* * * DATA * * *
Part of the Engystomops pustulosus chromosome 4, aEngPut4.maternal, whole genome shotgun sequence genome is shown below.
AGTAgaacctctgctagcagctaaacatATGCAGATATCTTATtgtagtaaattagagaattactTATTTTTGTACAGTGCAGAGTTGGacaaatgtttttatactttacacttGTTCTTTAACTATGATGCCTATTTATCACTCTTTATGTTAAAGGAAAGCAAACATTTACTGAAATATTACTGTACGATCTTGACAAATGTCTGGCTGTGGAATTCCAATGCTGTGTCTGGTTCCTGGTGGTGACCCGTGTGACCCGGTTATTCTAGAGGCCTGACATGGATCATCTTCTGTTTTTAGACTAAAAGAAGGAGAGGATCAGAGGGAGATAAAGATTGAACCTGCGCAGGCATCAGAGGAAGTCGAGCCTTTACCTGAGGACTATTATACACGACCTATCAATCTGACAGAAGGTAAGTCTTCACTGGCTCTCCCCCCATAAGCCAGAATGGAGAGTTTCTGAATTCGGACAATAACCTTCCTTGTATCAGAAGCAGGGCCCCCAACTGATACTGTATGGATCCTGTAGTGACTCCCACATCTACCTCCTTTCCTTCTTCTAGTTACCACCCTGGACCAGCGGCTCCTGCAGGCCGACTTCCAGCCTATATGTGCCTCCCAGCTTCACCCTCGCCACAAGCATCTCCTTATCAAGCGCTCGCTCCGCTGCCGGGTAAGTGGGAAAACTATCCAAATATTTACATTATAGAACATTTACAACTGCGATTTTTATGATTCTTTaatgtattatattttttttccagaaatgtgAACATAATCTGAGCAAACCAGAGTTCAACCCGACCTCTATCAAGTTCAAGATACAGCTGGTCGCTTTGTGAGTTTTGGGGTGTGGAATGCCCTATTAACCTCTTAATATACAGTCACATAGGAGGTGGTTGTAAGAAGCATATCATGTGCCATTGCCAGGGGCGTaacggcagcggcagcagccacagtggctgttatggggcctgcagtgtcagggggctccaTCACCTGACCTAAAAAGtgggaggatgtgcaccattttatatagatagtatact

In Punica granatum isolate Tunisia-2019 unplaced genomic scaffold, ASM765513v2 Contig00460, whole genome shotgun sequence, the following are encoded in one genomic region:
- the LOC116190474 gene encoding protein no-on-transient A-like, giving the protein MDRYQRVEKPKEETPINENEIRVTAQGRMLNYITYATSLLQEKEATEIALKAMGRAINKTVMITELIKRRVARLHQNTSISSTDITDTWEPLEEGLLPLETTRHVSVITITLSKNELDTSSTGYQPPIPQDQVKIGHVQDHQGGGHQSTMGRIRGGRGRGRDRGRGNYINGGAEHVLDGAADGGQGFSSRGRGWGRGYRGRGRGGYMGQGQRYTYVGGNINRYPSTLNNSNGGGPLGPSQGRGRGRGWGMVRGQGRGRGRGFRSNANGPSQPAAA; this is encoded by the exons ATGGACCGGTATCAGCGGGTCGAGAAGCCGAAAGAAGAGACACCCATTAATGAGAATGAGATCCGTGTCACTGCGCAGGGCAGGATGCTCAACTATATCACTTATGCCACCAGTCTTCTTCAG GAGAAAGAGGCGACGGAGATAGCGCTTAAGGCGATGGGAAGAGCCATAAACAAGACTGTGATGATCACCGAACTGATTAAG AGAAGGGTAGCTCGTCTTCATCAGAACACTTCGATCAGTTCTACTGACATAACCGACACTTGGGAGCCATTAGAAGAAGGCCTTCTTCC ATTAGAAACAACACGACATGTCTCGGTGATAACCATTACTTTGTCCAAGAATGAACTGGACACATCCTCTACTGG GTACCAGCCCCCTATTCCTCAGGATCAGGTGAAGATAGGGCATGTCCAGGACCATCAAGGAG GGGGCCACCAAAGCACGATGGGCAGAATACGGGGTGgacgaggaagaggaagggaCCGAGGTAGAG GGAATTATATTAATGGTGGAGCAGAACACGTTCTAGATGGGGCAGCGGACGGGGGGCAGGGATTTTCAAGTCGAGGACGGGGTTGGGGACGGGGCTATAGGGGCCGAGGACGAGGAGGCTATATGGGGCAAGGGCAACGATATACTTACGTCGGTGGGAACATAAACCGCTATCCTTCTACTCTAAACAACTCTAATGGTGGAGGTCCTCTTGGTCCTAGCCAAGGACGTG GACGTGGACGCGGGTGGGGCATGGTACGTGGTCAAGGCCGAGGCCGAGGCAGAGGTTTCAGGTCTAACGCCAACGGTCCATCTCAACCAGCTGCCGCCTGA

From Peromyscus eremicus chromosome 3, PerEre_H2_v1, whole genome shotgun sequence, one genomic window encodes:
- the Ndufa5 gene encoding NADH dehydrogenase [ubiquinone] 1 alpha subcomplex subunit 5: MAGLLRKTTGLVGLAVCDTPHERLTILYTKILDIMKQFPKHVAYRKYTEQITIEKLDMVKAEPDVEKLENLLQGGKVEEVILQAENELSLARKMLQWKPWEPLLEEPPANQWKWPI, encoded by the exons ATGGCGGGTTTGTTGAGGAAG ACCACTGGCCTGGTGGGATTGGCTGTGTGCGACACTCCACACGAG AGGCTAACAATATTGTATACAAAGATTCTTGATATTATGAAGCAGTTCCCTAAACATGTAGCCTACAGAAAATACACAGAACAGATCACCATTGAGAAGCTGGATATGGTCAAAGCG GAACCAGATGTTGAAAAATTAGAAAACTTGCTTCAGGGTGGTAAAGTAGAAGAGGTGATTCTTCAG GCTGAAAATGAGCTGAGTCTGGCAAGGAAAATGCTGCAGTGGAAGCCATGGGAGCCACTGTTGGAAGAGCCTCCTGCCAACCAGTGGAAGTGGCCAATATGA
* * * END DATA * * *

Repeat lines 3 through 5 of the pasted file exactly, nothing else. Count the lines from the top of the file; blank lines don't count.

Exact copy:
In Punica granatum isolate Tunisia-2019 unplaced genomic scaffold, ASM765513v2 Contig00460, whole genome shotgun sequence, the following are encoded in one genomic region:
- the LOC116190474 gene encoding protein no-on-transient A-like, giving the protein MDRYQRVEKPKEETPINENEIRVTAQGRMLNYITYATSLLQEKEATEIALKAMGRAINKTVMITELIKRRVARLHQNTSISSTDITDTWEPLEEGLLPLETTRHVSVITITLSKNELDTSSTGYQPPIPQDQVKIGHVQDHQGGGHQSTMGRIRGGRGRGRDRGRGNYINGGAEHVLDGAADGGQGFSSRGRGWGRGYRGRGRGGYMGQGQRYTYVGGNINRYPSTLNNSNGGGPLGPSQGRGRGRGWGMVRGQGRGRGRGFRSNANGPSQPAAA; this is encoded by the exons ATGGACCGGTATCAGCGGGTCGAGAAGCCGAAAGAAGAGACACCCATTAATGAGAATGAGATCCGTGTCACTGCGCAGGGCAGGATGCTCAACTATATCACTTATGCCACCAGTCTTCTTCAG GAGAAAGAGGCGACGGAGATAGCGCTTAAGGCGATGGGAAGAGCCATAAACAAGACTGTGATGATCACCGAACTGATTAAG AGAAGGGTAGCTCGTCTTCATCAGAACACTTCGATCAGTTCTACTGACATAACCGACACTTGGGAGCCATTAGAAGAAGGCCTTCTTCC ATTAGAAACAACACGACATGTCTCGGTGATAACCATTACTTTGTCCAAGAATGAACTGGACACATCCTCTACTGG GTACCAGCCCCCTATTCCTCAGGATCAGGTGAAGATAGGGCATGTCCAGGACCATCAAGGAG GGGGCCACCAAAGCACGATGGGCAGAATACGGGGTGgacgaggaagaggaagggaCCGAGGTAGAG GGAATTATATTAATGGTGGAGCAGAACACGTTCTAGATGGGGCAGCGGACGGGGGGCAGGGATTTTCAAGTCGAGGACGGGGTTGGGGACGGGGCTATAGGGGCCGAGGACGAGGAGGCTATATGGGGCAAGGGCAACGATATACTTACGTCGGTGGGAACATAAACCGCTATCCTTCTACTCTAAACAACTCTAATGGTGGAGGTCCTCTTGGTCCTAGCCAAGGACGTG GACGTGGACGCGGGTGGGGCATGGTACGTGGTCAAGGCCGAGGCCGAGGCAGAGGTTTCAGGTCTAACGCCAACGGTCCATCTCAACCAGCTGCCGCCTGA

From Peromyscus eremicus chromosome 3, PerEre_H2_v1, whole genome shotgun sequence, one genomic window encodes: